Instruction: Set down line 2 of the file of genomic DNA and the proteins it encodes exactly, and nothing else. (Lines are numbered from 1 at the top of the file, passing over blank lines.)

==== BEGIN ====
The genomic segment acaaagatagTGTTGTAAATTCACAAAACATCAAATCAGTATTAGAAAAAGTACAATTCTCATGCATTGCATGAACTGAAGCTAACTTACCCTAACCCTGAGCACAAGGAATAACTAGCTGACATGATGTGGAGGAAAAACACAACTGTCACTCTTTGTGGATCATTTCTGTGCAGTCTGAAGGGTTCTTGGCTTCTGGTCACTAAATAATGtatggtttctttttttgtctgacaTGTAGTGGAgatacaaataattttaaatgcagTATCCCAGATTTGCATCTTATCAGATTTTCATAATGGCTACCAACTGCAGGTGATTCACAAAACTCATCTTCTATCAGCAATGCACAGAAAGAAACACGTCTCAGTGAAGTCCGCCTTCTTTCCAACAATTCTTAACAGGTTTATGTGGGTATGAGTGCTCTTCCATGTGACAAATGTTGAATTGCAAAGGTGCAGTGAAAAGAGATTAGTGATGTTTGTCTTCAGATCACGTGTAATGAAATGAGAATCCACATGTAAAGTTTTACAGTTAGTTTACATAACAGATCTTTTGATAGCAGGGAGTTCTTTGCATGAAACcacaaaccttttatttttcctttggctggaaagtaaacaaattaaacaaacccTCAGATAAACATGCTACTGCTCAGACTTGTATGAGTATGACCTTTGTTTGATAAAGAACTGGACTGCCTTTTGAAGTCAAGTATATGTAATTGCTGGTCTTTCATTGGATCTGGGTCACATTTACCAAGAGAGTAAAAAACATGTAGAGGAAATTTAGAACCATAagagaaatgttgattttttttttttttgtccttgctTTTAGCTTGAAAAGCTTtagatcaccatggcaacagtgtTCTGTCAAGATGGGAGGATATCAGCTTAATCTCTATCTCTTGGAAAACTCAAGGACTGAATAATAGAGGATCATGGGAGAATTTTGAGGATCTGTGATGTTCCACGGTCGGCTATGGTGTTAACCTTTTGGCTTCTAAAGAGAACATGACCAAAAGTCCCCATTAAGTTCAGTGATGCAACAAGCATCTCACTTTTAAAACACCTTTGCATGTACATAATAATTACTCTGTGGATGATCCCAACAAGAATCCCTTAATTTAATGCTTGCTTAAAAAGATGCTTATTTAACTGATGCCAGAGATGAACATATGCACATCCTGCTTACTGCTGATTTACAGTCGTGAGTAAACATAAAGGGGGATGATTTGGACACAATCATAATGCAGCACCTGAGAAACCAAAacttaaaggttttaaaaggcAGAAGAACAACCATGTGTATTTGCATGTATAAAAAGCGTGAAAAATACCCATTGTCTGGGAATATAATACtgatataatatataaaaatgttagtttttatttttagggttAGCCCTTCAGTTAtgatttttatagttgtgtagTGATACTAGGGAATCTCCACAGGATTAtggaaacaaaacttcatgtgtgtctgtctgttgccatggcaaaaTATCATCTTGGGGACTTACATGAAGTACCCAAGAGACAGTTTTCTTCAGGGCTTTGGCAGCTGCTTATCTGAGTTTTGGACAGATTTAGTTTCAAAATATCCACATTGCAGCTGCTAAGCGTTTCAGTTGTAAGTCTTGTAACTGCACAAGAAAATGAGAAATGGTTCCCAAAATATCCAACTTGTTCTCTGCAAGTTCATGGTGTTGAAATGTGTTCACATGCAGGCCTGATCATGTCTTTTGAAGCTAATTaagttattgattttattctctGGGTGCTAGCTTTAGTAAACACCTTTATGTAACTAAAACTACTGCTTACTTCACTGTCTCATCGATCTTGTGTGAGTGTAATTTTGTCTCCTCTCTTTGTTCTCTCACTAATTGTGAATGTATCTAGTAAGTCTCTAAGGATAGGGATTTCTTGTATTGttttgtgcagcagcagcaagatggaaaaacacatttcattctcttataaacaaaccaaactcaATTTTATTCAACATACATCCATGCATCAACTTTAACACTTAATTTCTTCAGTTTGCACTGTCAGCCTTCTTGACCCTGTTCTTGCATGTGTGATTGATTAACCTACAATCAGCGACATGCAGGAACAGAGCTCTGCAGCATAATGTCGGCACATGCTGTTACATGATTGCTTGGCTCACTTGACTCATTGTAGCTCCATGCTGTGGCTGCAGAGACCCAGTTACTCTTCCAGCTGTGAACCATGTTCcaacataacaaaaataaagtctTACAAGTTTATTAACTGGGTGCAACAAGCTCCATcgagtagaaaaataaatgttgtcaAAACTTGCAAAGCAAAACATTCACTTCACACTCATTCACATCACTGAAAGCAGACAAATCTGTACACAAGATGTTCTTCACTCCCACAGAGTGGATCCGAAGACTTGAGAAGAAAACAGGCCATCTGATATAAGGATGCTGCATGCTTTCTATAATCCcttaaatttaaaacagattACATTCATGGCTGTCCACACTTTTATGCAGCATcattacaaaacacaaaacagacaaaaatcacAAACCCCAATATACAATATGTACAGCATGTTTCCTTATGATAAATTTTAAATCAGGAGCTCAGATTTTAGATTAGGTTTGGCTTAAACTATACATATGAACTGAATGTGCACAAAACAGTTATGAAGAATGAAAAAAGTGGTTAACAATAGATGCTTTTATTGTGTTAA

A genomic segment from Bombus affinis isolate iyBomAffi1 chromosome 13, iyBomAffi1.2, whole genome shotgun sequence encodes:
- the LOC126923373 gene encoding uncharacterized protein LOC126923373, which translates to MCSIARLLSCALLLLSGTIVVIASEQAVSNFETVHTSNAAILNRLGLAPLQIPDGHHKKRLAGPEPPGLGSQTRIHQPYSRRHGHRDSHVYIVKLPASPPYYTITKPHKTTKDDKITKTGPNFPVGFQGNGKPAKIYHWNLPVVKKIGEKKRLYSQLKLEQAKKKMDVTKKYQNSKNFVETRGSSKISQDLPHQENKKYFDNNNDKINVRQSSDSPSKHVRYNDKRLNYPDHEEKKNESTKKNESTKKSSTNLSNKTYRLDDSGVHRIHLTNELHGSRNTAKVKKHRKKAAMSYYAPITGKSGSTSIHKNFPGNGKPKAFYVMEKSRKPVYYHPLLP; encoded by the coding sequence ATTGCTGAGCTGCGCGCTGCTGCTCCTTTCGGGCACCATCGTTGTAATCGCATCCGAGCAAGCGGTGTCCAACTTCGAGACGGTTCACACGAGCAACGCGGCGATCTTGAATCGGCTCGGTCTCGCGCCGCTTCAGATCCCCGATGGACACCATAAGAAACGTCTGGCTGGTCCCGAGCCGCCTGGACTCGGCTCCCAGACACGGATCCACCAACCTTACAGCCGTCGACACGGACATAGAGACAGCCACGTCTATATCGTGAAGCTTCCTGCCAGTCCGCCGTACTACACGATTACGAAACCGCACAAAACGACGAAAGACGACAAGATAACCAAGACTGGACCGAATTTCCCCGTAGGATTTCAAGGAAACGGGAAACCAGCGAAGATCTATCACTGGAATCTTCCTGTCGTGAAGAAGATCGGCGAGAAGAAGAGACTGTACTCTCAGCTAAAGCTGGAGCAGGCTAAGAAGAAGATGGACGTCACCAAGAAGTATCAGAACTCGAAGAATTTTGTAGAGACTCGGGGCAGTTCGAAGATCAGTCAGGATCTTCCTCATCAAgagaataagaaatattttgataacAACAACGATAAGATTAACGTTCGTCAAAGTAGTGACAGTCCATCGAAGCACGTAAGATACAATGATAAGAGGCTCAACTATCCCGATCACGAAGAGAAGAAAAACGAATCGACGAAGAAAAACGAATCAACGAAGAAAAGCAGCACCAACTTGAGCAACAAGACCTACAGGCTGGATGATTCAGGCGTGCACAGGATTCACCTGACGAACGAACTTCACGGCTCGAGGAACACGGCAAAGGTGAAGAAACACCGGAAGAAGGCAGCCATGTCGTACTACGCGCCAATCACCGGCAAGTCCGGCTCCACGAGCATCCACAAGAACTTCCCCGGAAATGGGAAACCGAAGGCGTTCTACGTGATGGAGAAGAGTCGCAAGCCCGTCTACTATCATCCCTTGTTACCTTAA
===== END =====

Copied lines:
A genomic segment from Bombus affinis isolate iyBomAffi1 chromosome 13, iyBomAffi1.2, whole genome shotgun sequence encodes: